Our generation is the last of its kind. I was born in 1993 and growing up, I went to grade school, like every other child. All through elementary school, the only true source of information were textbooks. I remember going to the library in order to find books on topics I was going to research. Now, kids of all ages and adults have the ability to use search engines in order to acquire the information that’s needed. I’m referring to ‘search engines’ and not the internet or Google mostly because both of these things have turned into bigger commodities than just providing information. I want to specifically look at the conflict between learning in today’s society with the ability to obtain any bit of information imaginable through a search engine.
In Marshall McLuhan’s book, The Medium is the Massage, one of the topics discussed is the relationship between media and the medium through which it is presented. Another way to think about it, according to McLuhan, is the battle between the old environment and the new technology. This dispute can be seen between learning in the modern-day classroom and this relatively new ability to utilize a search engine for information.
In elementary and high school we are taught facts, formulas and the application of these lessons. Now that there is a plethora of information, more information available than we will ever use, what in the curriculum is obsolete? Is it important to memorize every capital of each US state, like I was required to do elementary school? Is memorization itself now nearly obsolete? Why spend hours in and out of the classroom committing to memory what you can search and find in less than a second? How can we adjust the curriculum (teaching environment) to this new form of acquiring instantaneous information (medium)?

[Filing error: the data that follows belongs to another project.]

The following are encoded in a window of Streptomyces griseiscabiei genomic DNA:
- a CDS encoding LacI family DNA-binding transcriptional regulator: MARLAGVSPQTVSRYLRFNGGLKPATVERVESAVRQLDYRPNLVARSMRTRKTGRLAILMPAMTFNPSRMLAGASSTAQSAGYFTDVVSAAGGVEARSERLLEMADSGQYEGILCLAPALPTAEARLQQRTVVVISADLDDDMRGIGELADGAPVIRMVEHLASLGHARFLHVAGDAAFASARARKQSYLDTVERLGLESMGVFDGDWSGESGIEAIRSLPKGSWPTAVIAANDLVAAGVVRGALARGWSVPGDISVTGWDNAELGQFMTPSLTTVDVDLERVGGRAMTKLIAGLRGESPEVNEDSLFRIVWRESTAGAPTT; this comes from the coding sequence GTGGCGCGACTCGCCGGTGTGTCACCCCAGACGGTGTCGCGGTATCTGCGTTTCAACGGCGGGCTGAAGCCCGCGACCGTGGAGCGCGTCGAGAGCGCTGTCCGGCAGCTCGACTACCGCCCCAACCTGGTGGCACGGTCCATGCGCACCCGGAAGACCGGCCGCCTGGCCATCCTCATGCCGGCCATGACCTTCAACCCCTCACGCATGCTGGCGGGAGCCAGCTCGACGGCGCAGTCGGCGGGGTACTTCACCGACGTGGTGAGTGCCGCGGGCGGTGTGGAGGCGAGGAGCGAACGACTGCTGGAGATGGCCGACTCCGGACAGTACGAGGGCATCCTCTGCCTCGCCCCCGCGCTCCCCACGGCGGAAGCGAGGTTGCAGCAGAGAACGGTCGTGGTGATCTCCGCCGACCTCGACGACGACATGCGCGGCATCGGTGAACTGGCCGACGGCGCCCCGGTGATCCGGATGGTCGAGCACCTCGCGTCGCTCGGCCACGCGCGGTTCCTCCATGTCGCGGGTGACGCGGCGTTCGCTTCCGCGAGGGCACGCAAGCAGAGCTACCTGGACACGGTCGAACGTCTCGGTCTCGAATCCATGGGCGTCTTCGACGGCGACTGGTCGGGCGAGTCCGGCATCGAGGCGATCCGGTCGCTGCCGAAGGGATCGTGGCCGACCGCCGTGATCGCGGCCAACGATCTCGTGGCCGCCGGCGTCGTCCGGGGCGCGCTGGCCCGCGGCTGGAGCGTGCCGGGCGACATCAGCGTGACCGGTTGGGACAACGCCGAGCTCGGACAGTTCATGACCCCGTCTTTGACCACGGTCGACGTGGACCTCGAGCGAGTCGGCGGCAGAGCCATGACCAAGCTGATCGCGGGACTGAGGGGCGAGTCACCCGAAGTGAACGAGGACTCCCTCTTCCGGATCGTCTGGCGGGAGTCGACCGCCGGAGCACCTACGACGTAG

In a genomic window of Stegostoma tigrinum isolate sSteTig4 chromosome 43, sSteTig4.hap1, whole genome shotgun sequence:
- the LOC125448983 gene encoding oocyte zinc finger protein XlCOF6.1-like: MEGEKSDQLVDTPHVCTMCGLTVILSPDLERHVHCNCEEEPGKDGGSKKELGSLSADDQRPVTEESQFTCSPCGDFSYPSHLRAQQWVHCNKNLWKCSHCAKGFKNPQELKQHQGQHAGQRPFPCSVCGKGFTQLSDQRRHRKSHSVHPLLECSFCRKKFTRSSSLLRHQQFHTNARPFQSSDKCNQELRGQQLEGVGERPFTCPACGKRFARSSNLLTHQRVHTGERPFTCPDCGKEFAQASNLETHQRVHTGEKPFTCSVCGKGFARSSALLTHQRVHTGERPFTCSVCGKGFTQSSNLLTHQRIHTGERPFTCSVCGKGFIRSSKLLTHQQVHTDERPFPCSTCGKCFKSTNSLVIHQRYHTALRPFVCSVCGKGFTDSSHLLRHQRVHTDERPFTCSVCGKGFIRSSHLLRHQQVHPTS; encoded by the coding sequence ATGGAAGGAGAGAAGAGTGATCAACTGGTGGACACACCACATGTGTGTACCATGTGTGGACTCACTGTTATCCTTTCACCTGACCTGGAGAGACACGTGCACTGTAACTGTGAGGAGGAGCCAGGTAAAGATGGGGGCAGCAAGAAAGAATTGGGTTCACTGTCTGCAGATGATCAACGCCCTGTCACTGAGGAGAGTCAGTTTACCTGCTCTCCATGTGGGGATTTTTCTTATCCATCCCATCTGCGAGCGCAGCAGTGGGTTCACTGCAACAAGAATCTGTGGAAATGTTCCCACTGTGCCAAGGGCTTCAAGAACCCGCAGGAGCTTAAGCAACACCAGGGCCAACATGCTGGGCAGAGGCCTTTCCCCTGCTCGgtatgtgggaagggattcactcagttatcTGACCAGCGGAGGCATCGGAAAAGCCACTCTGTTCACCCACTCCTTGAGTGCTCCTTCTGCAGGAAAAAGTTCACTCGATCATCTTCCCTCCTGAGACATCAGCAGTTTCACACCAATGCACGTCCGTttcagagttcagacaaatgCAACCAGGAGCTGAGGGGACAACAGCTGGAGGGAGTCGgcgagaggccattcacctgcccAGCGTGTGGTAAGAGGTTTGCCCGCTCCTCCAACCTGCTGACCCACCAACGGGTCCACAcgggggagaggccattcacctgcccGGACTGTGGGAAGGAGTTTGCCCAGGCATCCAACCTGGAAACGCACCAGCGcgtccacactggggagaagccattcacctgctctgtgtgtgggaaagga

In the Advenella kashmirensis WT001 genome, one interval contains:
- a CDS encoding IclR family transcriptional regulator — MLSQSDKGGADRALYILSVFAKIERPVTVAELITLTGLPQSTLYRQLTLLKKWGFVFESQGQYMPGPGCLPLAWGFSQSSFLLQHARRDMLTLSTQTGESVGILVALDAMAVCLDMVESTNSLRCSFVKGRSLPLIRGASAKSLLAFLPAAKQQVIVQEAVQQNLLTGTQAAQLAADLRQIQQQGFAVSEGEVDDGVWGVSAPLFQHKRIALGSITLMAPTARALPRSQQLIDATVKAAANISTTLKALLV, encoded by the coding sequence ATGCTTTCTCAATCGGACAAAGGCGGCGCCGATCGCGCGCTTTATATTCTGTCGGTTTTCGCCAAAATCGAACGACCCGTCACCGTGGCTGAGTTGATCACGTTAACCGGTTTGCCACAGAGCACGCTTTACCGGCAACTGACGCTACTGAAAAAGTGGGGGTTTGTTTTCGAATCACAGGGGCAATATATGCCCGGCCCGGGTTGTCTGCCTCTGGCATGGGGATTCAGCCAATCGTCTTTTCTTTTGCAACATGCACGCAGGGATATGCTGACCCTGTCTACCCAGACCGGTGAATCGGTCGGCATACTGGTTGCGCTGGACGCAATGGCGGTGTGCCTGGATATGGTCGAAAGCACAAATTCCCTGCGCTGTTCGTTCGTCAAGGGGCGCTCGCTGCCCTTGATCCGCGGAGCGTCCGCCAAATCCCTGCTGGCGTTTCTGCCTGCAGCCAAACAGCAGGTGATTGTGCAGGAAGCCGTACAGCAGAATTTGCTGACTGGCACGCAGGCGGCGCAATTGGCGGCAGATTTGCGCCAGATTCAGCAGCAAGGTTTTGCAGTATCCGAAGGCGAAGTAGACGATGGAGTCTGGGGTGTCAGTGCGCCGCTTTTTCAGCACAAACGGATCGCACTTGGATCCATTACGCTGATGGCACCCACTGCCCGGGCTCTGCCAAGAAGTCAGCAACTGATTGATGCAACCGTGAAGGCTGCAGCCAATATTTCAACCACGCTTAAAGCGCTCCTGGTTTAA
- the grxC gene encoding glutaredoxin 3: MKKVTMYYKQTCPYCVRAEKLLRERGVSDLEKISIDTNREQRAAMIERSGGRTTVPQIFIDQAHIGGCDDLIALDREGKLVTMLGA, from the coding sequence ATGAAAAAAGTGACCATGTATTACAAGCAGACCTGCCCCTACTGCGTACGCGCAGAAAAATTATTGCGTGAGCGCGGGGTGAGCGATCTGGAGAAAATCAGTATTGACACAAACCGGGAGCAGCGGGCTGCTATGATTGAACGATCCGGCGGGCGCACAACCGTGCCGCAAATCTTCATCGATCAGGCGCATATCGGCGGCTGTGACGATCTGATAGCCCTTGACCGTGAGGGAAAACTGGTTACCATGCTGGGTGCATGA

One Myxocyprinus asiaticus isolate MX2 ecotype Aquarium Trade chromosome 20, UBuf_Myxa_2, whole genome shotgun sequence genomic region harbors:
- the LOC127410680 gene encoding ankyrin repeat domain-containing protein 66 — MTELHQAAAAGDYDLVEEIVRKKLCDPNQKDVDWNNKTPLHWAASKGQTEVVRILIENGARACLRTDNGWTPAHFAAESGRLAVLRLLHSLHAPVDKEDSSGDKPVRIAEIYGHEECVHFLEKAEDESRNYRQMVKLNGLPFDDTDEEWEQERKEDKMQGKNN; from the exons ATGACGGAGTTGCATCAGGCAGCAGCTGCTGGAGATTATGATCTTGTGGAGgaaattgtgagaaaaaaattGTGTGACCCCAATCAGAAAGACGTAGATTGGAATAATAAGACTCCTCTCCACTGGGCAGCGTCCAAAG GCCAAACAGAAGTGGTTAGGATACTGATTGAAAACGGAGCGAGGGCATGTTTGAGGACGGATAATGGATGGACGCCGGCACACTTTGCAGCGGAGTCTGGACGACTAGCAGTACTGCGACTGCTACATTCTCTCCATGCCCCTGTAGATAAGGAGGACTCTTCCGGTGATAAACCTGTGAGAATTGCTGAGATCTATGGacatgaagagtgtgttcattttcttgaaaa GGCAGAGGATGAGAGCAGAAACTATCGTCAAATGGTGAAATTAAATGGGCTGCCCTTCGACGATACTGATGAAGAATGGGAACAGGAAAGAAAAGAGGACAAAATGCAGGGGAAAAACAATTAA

This conflict between the classroom and the ability to ‘search’ needs to be recognized by teachers. Educators must now focus on teaching students about processes of applying information, problem solving and collaborating (1). The emphasis in school for the 21st century student is no longer about learning new information, but learning how to use information. Having the information, such as mathematical formulas or the history of Constantinople, is not the issue, like it may have been 15 years ago. There is little use for this sort of information unless it is taught to students how to apply new aged media to real-life solutions.
This brings up the issue of intellect. Intelligence is traditionally recognized by ‘knowing’ a lot. Today, what does that mean? Anyone with an electronic device from 2003 and a hand can know everything about anything. If students are provided with the tools to properly apply this ability, then I think the new standard for intelligence is bound to change. We are living in a fast-paced world and it will become ever-more important to learn the skills of improv and problem-solving. A key benchmark in education in our current era will be whether or not students can draw on lots of different types of information and bring them together to work out a solution, to gain a new perspective on a situation or to develop our knowledge of something (1). So in a sense, we are not getting less smart, just a different smart.
(1) Joanne Orlando, The Washington Post, “Technology is ruining our memory. Here’s why that doesn’t matter.”